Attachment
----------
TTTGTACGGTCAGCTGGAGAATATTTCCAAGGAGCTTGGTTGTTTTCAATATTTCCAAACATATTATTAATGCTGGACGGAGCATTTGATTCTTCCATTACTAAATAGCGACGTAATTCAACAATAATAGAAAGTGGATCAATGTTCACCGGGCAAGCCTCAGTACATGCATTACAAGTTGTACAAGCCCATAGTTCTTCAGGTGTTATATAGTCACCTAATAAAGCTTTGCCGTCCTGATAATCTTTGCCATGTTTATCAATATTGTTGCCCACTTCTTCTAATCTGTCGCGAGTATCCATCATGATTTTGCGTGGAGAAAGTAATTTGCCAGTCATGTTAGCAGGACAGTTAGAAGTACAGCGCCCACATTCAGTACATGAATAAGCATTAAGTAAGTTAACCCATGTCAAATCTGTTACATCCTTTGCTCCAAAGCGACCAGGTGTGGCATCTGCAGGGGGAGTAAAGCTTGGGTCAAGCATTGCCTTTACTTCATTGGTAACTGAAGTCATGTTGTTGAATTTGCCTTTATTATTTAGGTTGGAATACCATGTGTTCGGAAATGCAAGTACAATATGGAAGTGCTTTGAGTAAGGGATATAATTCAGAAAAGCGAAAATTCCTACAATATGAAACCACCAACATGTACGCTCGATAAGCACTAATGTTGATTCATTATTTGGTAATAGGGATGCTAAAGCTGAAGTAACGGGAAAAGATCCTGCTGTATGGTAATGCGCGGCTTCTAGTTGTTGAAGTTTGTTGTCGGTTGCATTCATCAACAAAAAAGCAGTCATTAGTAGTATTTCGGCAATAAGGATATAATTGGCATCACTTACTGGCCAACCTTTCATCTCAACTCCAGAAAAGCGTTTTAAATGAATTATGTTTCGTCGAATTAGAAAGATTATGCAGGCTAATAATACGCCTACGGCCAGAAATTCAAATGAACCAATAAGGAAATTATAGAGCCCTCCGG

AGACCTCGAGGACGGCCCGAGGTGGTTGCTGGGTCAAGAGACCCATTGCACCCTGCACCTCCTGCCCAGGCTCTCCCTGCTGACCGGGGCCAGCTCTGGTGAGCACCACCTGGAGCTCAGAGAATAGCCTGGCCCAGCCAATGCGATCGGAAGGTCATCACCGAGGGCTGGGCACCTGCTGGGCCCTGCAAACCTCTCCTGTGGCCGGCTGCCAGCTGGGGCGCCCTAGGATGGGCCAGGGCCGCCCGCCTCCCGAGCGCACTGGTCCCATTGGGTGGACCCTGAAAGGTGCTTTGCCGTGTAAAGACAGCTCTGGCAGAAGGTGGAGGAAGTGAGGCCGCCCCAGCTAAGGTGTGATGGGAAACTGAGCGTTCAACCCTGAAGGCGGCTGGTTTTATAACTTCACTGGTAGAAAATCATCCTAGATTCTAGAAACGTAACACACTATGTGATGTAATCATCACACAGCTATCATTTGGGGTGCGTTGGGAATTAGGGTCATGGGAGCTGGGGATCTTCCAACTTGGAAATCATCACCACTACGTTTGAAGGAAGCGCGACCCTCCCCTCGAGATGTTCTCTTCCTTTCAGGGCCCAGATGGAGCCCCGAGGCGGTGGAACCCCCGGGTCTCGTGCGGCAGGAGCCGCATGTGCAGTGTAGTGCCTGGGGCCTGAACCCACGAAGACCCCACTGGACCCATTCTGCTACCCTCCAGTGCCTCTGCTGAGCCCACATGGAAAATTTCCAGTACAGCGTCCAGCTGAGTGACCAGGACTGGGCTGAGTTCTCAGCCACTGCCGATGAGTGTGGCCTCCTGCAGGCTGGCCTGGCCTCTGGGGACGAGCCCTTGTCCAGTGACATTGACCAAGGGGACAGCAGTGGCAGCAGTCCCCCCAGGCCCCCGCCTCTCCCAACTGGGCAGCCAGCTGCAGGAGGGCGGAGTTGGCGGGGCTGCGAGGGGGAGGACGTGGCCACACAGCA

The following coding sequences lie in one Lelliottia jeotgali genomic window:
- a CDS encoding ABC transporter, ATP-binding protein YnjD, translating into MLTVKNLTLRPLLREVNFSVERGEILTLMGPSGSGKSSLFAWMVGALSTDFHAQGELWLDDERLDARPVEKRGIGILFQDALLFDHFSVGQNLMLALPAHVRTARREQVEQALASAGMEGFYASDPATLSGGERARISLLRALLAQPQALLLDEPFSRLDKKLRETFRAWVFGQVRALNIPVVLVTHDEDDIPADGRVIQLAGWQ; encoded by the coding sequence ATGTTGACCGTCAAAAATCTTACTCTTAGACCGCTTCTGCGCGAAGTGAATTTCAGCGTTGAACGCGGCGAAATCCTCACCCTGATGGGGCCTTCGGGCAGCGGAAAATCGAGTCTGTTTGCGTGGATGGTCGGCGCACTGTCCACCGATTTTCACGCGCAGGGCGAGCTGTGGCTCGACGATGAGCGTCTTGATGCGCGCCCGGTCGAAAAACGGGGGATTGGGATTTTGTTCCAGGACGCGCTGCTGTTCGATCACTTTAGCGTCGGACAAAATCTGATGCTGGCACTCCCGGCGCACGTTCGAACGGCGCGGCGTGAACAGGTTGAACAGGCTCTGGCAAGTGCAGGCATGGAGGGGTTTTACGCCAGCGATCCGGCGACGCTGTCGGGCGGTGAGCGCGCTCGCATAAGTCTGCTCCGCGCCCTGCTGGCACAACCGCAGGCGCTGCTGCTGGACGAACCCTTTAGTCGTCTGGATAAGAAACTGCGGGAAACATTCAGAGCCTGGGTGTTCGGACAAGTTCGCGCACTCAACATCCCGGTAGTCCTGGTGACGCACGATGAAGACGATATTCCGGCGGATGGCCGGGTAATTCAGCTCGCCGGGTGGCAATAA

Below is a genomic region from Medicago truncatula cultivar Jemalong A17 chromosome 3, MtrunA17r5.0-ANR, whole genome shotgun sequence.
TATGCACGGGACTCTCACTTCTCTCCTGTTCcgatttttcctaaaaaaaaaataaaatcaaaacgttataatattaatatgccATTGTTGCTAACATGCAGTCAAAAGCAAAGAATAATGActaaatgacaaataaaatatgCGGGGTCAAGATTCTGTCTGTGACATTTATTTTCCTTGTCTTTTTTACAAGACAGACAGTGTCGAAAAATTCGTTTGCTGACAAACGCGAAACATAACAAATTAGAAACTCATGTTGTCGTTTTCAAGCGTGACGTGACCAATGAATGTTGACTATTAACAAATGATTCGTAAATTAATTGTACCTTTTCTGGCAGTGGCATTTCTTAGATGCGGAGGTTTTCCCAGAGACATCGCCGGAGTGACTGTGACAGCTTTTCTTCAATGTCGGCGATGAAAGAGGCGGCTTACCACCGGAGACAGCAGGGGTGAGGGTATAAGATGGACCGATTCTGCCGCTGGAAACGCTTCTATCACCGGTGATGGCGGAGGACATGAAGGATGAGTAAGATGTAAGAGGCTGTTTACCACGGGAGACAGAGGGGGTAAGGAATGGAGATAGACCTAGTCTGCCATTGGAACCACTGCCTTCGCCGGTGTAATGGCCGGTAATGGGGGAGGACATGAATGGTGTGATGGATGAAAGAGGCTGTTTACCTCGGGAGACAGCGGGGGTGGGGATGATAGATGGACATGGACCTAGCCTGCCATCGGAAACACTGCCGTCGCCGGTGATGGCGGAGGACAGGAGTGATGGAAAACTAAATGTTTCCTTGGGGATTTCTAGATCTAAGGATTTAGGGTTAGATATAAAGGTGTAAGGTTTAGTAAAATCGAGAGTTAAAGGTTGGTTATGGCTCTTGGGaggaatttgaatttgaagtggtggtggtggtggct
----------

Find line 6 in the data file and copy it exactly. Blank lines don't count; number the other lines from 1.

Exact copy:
TATGCACGGGACTCTCACTTCTCTCCTGTTCcgatttttcctaaaaaaaaaataaaatcaaaacgttataatattaatatgccATTGTTGCTAACATGCAGTCAAAAGCAAAGAATAATGActaaatgacaaataaaatatgCGGGGTCAAGATTCTGTCTGTGACATTTATTTTCCTTGTCTTTTTTACAAGACAGACAGTGTCGAAAAATTCGTTTGCTGACAAACGCGAAACATAACAAATTAGAAACTCATGTTGTCGTTTTCAAGCGTGACGTGACCAATGAATGTTGACTATTAACAAATGATTCGTAAATTAATTGTACCTTTTCTGGCAGTGGCATTTCTTAGATGCGGAGGTTTTCCCAGAGACATCGCCGGAGTGACTGTGACAGCTTTTCTTCAATGTCGGCGATGAAAGAGGCGGCTTACCACCGGAGACAGCAGGGGTGAGGGTATAAGATGGACCGATTCTGCCGCTGGAAACGCTTCTATCACCGGTGATGGCGGAGGACATGAAGGATGAGTAAGATGTAAGAGGCTGTTTACCACGGGAGACAGAGGGGGTAAGGAATGGAGATAGACCTAGTCTGCCATTGGAACCACTGCCTTCGCCGGTGTAATGGCCGGTAATGGGGGAGGACATGAATGGTGTGATGGATGAAAGAGGCTGTTTACCTCGGGAGACAGCGGGGGTGGGGATGATAGATGGACATGGACCTAGCCTGCCATCGGAAACACTGCCGTCGCCGGTGATGGCGGAGGACAGGAGTGATGGAAAACTAAATGTTTCCTTGGGGATTTCTAGATCTAAGGATTTAGGGTTAGATATAAAGGTGTAAGGTTTAGTAAAATCGAGAGTTAAAGGTTGGTTATGGCTCTTGGGaggaatttgaatttgaagtggtggtggtggtggct